We made our way back to the crowded bus (bypassing a repeat 4 hour wait back on the sky ride). The relaxing ride down the mountain allowed for some much needed rest- cat napping the entire way. From there, we hopped on the ferry. The sky was black and the air was salty- soothing sounds of water and waves lapping against the ferry lulled me into more inertia. A quick 25 minutes later, the hustle bustle of lights and flashing neon alerted us that we were back on the island.
Parting ways with our new pal, we exchanged emails and promised to stay in touch. In all honesty, she served as a valuable life preserver. Creating laughter, comradery and much needed distraction. Traveling even with the companionship of the amazing hubs, sometimes generates a feeling of loneliness-being in a foreign country lacking the comforts and familiarity of home. Even though our worlds could not have been more different, we shared a common humanity that altered the course of the day.
Exhausted, hot, and sunburned (the theme of the trip at times) we realized we had not eaten. We found a lovely restaurant within the ferry terminal called The French Window http://www.miradining.com/french-window/ . A beautiful restaurant with a full landscape of HK harbor all lit up. The place was very chic, open and inviting. We dined on delicious, fairly light gastronomy. The service was impeccable and the views spectacular. However, it was quite pricey and proved to be our most expensive meal. Balancing that with being our only paid meal for the day justified the indulgence.
At this point, my legs were rubber, back was in spasm-mode and my joints were not cooperating. The hubs alert to my pathetic state summoned a taxi that shuttled us up the hill back to the hotel. I slowly moseyed to the room and collapsed on the bed. Blog was suspended last night due to total body system failure as well as a mild case of mental delirium.
This morning having slept in slightly, after breakfast we returned to the Botanical Gardens and Zoo http://www.lcsd.gov.hk/en/parks/hkzbg/ . We felt we had to see those darn monkeys one last time. We sat at a bench surrounded by rose bushes and plush foliage captivated by the monkeys’ antics and rambunctious behavior. They swung, climbed and scrambled about their cage knowing full well they were entertaining their audience. Families lingered towing strollers, mothers with children caboosed to their bodices clearly enjoying much needed together time. It was a nice snapshot of local life in HK.
On our way back to the hotel we stopped by the Cathedral of Immaculate Conception http://cathedral.catholic.org.hk/index.php?id=4 . A late 19th century Catholic Church rather austere and simple compared to the temples we have visited. I silently said gracious thanks to my God and a prayer for the sad recent international events that have transpired during our time here. Grateful for my safety and wellbeing, I sat in humble gratitude.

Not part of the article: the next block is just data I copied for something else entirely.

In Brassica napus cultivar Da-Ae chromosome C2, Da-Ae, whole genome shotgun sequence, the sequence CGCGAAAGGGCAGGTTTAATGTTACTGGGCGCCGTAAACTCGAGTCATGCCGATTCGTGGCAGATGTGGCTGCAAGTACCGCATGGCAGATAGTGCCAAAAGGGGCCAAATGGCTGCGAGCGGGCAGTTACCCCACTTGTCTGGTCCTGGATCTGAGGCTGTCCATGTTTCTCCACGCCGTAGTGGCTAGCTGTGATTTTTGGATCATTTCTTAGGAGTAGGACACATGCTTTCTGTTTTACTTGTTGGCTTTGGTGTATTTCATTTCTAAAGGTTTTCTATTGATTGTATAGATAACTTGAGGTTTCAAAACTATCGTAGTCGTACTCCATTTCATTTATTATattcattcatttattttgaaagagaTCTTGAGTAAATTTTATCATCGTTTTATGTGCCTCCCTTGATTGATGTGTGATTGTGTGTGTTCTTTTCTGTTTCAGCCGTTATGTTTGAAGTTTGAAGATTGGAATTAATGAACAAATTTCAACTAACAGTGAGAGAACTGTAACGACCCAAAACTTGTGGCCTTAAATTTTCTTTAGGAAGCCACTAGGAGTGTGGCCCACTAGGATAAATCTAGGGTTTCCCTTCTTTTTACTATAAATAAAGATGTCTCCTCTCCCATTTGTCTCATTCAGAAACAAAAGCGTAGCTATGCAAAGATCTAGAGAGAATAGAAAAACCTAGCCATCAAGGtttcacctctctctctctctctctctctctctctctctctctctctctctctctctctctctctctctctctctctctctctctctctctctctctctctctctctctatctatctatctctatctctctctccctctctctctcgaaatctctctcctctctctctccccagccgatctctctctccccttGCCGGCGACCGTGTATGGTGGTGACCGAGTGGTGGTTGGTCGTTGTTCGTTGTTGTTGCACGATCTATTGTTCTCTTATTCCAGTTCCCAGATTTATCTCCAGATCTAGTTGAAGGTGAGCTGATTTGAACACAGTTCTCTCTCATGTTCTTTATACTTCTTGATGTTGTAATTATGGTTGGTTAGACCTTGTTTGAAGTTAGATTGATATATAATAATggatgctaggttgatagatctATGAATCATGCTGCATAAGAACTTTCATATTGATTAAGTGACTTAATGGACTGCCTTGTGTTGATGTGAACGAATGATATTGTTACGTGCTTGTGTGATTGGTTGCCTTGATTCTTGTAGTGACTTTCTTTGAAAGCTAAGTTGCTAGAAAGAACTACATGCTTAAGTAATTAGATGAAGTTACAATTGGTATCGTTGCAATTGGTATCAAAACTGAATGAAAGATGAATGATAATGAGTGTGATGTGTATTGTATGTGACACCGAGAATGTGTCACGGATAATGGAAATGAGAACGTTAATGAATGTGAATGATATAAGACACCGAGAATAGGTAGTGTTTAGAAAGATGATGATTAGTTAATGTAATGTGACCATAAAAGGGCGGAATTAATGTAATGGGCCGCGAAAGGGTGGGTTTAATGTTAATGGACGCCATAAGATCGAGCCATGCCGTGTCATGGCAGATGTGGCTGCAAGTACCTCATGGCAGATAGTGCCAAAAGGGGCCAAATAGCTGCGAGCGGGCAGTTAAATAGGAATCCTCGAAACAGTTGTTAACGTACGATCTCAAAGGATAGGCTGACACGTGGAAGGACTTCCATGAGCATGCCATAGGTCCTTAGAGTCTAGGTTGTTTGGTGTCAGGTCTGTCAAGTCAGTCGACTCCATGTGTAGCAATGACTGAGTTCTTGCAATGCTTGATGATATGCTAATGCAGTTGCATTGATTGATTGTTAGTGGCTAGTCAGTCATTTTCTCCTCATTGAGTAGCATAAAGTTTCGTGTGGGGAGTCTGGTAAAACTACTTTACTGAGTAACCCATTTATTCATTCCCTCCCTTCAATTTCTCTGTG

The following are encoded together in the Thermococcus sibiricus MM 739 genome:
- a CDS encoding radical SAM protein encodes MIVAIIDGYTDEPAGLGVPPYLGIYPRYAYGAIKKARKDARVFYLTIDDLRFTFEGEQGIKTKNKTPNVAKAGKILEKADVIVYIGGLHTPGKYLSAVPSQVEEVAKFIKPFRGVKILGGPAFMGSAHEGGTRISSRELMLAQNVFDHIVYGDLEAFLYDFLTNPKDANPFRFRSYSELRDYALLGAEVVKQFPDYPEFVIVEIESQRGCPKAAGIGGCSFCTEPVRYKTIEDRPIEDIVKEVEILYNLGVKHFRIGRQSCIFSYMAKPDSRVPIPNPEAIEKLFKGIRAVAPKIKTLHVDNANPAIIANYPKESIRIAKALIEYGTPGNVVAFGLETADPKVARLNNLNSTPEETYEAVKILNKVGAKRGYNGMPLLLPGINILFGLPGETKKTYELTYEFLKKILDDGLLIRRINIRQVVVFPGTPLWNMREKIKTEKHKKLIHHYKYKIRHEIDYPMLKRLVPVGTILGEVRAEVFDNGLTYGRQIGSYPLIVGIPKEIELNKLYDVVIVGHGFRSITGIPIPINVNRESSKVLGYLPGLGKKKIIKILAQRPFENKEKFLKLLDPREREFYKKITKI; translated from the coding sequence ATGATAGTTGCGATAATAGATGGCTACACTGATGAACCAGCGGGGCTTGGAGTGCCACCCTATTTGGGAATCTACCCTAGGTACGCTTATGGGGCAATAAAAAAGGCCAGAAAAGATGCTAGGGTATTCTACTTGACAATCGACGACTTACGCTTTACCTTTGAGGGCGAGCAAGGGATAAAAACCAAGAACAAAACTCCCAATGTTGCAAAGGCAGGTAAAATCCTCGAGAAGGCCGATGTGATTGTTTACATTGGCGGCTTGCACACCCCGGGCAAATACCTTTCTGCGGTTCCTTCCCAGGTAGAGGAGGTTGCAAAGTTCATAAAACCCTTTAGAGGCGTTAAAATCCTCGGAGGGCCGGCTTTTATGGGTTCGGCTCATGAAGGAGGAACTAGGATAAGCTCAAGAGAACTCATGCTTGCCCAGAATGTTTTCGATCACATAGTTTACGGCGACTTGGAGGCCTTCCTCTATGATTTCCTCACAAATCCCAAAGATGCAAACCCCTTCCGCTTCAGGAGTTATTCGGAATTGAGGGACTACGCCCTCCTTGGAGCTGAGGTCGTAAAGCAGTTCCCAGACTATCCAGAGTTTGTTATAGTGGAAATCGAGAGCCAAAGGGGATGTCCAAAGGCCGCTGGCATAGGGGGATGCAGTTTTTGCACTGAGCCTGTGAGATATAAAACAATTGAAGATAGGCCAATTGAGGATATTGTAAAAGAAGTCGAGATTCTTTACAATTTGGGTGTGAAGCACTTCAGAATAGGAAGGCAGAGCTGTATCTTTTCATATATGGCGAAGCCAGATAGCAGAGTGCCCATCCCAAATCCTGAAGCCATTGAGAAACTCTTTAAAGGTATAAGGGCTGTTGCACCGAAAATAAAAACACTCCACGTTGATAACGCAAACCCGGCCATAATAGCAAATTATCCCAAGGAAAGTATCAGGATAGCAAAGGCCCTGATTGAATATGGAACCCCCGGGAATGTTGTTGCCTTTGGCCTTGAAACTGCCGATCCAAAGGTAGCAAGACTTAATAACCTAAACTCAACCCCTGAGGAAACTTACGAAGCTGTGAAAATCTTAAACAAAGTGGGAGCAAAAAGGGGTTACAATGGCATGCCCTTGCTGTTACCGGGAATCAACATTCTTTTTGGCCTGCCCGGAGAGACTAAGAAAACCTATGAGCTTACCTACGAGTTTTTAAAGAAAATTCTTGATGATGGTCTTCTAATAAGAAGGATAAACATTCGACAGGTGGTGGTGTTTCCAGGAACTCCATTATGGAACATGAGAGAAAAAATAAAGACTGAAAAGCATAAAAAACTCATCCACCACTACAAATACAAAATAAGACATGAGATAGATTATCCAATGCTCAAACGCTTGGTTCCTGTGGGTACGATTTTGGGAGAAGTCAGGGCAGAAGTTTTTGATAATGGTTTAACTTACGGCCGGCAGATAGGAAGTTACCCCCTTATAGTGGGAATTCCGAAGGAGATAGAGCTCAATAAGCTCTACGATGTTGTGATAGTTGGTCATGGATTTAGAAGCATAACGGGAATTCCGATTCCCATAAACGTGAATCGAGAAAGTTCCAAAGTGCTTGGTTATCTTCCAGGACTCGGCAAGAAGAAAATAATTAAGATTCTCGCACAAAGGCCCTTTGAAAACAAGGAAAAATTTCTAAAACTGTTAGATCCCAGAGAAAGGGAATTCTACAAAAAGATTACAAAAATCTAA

Bringing this trip to its final conclusion, we dined right down the street at Gordon Ramsay’s Bread Street Kitchen & Bar http://www.diningconcepts.com/ . A popular place even for a Sunday night, it was hopping. It has an open kitchen concept and the menu specializes in British fare. The pumpkin soup was pure perfection. Our main courses were hearty, with ample portions. The service was stellar. The waitress was very friendly and curious about our time in HK. The hubs wanted so badly to say in his best Gordon Ramsay voice “this food is cr@p!” However, it really was flawless. The only downside is we were too full for the gorgeous looking desserts. Next to us was the most precious looking child celebrating her 3 year birthday. An Asian family completely enthralled with their adorable little girl. The closeness of the family was a perfect example of my many observations of the people of HK. We trudged on back the city staircase for the last time- sighing a deep breath that we had fully and completely absorbed the people, culture and heart of HK.
Tomorrow we leave for home. I always like to do a Top 10 and recapture the highlights of the trip.
10.Museum of Hong Kong History
9.Day trip to Macau (amazing buffet at MGM-Rossios)
8.Monkeys at the Botanical Zoo
7.Lantau Trips with the Big Buddha x 2
6.The Chieftains Concert at City Hall Music Hall
4.The Victoria Peak
3.The varied and delicious restaurants of HK
(American, Chinese, Thai, Malaysian, Indian, German (yep) Lebanese, French and British)
2.Ovolo Hotel Central (and the amazing shower and free laundry)
1.Lan Kwai Fong (major party area & night life)
Additionally, I want to add that I really appreciated the kind spirit of the HK people. They were so courteous and kind as well as helpful and accommodating. Everywhere we went families huddled together, doting mothers, interactive fathers, and possibly the cutest children I have ever seen. The spirit of HK will live on in my memories reminding me to cherish the people closest in my life, enjoy a little nightlife, eat well and be active. It is the true meaning of Feng Shui.
Tune in for more tales in March 2016 when A girl, Her Hubs and a Suitcase takes off for Istanbul, Turkey.